In summary, we found that, between 1981 and 2010, the time it took OSHA to develop and issue safety and health standards ranged from 15 months to 19 years and averaged more than 7 years. Experts and agency officials cited several factors that contribute to the lengthy time frames for developing and issuing standards, including increased procedural requirements, shifting priorities, and a rigorous standard of judicial review. We also found that, in addition to using the typical standard-setting process, OSHA can address urgent hazards by issuing emergency temporary standards, although the agency has not used this authority since 1983 because of the difficulty it has faced in compiling the evidence necessary to meet the statutory requirements. Instead, OSHA focuses on enforcement activities–such as enforcing the general requirement of the Occupational Safety and Health Act of 1970 (OSH Act) that employers provide a workplace free from recognized hazards–and educating employers and workers about urgent hazards. Experiences of other federal agencies that regulate public or worker health hazards offered limited insight into the challenges OSHA faces in setting standards. For example, EPA officials pointed to certain requirements of the Clean Air Act to set and regularly review standards for specified air pollutants that have facilitated the agency’s standard-setting efforts. In contrast, the OSH Act does not require OSHA to periodically review its standards. Also, MSHA officials noted that their standard-setting process benefits from both the in-house knowledge of its inspectors, who inspect every mine at least twice yearly, and a dedicated mine safety research group within the National Institute for Occupational Safety and Health (NIOSH), a federal research agency that makes recommendations on occupational safety and health. OSHA must instead rely on time-consuming site visits to obtain information on hazards and has not consistently coordinated with NIOSH to assess occupational hazards. Finally, experts and agency officials identified several ideas that could improve OSHA’s standard-setting process. In our report being released today, we draw upon one of these ideas and recommend that OSHA and NIOSH more consistently collaborate on researching occupational hazards so that OSHA can more effectively leverage NIOSH expertise in its standard-setting process.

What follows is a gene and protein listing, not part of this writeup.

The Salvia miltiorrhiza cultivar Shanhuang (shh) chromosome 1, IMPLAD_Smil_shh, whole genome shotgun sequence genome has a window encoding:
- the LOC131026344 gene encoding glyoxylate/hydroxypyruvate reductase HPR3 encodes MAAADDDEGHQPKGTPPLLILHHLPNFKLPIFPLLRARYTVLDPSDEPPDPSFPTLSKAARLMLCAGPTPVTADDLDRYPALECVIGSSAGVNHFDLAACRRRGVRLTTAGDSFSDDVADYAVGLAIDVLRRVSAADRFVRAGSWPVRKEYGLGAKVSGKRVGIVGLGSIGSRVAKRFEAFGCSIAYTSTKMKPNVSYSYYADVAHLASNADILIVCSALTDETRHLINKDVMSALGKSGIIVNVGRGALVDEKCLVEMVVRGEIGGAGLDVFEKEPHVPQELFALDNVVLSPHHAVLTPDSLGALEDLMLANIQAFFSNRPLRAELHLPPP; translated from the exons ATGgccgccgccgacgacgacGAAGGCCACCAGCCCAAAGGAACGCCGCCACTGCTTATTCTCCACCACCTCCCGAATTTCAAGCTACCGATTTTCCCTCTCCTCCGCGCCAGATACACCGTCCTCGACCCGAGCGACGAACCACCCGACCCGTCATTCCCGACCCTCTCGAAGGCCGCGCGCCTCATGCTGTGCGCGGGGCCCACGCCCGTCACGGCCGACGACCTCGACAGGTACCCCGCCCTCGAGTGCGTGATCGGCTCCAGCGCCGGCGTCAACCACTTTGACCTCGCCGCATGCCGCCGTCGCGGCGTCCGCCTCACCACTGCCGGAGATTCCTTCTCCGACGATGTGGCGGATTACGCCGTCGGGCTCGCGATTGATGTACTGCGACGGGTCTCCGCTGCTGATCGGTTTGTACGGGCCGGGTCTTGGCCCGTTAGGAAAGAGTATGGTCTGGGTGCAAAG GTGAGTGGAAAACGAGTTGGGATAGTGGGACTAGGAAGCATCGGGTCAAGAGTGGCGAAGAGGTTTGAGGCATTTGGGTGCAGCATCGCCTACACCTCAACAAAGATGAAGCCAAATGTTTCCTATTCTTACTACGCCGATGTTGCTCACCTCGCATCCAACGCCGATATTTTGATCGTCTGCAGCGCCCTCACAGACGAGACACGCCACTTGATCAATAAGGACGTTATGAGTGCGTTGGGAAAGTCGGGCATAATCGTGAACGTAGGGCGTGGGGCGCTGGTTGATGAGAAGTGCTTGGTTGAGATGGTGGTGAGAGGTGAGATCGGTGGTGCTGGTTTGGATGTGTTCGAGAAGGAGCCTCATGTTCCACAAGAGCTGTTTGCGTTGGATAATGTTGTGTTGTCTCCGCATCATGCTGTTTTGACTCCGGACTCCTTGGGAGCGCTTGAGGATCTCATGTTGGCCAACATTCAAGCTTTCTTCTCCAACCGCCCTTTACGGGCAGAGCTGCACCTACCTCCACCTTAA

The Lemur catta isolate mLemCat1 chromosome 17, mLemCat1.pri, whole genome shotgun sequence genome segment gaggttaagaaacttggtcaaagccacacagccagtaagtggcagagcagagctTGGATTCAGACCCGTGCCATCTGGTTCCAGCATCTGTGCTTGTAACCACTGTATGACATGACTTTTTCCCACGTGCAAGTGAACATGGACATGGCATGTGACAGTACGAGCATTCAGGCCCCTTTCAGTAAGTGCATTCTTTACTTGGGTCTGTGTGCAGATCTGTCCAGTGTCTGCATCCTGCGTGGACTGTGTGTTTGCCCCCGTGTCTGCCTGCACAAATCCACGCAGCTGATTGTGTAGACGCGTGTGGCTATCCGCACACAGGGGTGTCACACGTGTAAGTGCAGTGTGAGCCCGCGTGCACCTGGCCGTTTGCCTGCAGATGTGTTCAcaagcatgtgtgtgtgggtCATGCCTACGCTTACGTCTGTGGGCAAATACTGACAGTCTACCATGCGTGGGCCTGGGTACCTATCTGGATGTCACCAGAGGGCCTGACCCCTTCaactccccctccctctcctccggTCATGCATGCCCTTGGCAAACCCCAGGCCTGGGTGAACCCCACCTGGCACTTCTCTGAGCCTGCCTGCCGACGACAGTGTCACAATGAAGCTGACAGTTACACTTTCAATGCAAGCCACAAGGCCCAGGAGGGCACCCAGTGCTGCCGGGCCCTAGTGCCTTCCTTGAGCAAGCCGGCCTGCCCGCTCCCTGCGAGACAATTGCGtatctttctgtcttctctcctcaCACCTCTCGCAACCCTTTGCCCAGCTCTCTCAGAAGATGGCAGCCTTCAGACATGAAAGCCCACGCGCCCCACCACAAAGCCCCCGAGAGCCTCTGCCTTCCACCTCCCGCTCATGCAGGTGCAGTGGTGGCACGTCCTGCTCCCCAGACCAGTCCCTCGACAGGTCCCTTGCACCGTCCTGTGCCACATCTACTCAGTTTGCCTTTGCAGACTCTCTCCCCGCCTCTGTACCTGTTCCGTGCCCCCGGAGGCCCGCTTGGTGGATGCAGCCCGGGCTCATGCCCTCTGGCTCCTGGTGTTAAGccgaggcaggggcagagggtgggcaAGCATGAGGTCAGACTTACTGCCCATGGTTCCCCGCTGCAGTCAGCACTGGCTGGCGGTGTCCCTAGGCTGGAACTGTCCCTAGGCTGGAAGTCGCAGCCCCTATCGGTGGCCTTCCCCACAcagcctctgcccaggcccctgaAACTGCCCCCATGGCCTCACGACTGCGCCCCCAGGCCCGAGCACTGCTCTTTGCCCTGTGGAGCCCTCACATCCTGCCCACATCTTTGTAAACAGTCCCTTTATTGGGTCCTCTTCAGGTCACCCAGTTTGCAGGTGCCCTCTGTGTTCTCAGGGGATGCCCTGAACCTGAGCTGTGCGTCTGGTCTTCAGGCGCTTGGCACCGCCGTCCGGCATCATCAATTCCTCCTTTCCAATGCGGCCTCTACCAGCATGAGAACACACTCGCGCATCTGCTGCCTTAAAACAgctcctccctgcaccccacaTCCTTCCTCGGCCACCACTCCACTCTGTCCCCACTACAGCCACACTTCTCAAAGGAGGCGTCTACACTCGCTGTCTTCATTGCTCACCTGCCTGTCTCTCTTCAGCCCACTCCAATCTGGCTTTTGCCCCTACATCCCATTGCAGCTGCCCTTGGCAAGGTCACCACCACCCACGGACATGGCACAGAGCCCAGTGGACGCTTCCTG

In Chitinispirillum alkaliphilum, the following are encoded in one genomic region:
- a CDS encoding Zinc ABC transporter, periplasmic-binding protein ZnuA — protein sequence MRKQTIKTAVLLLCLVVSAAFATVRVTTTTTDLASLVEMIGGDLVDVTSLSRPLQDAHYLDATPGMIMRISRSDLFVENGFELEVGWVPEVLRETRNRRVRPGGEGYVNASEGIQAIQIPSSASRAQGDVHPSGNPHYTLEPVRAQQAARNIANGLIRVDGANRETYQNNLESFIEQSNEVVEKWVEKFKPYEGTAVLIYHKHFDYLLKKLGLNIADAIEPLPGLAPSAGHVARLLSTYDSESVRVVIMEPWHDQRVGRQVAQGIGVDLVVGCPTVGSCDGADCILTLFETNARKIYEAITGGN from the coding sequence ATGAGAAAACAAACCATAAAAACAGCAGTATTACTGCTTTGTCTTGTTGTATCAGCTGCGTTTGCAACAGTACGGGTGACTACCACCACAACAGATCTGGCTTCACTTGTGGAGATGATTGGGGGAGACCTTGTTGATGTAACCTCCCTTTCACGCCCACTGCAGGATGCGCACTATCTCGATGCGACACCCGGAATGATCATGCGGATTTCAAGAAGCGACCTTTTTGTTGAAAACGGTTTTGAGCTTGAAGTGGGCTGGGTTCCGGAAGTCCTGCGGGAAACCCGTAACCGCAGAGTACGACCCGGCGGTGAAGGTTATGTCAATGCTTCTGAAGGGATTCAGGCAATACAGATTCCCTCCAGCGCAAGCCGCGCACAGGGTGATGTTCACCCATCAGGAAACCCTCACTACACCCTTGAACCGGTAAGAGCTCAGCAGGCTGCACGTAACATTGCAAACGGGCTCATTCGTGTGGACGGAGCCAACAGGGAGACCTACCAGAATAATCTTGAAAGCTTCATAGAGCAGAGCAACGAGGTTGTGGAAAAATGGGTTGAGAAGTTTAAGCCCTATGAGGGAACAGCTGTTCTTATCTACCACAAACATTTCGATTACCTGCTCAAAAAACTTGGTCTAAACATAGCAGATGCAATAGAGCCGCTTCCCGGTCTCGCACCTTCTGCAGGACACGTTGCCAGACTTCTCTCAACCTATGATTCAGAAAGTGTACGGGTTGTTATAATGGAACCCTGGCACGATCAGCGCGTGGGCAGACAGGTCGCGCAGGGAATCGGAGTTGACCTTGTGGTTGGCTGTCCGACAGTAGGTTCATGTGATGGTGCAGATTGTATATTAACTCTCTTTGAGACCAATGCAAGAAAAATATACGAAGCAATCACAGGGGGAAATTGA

Diabetes, obesity linked to night shifts

Source: Healthcare Traveler, April 17, 2012

Nurses that work third shift, or alternate shifts, should take heed of a new study by researchers at Brigham and Women’s Hospital (BWH), of Boston, that reinforces the finding that too little sleep, or sleep patterns that are inconsistent with our body’s “internal biological clock,” may lead to increased risk of diabetes and obesity.

This finding has been seen in short-term lab studies and when observing human subjects via epidemiological studies. However, unlike epidemiological studies, this new study provides support by examining humans in a controlled lab environment over a prolonged period, and altering the timing of sleep, mimicking shift work or recurrent jet lag. …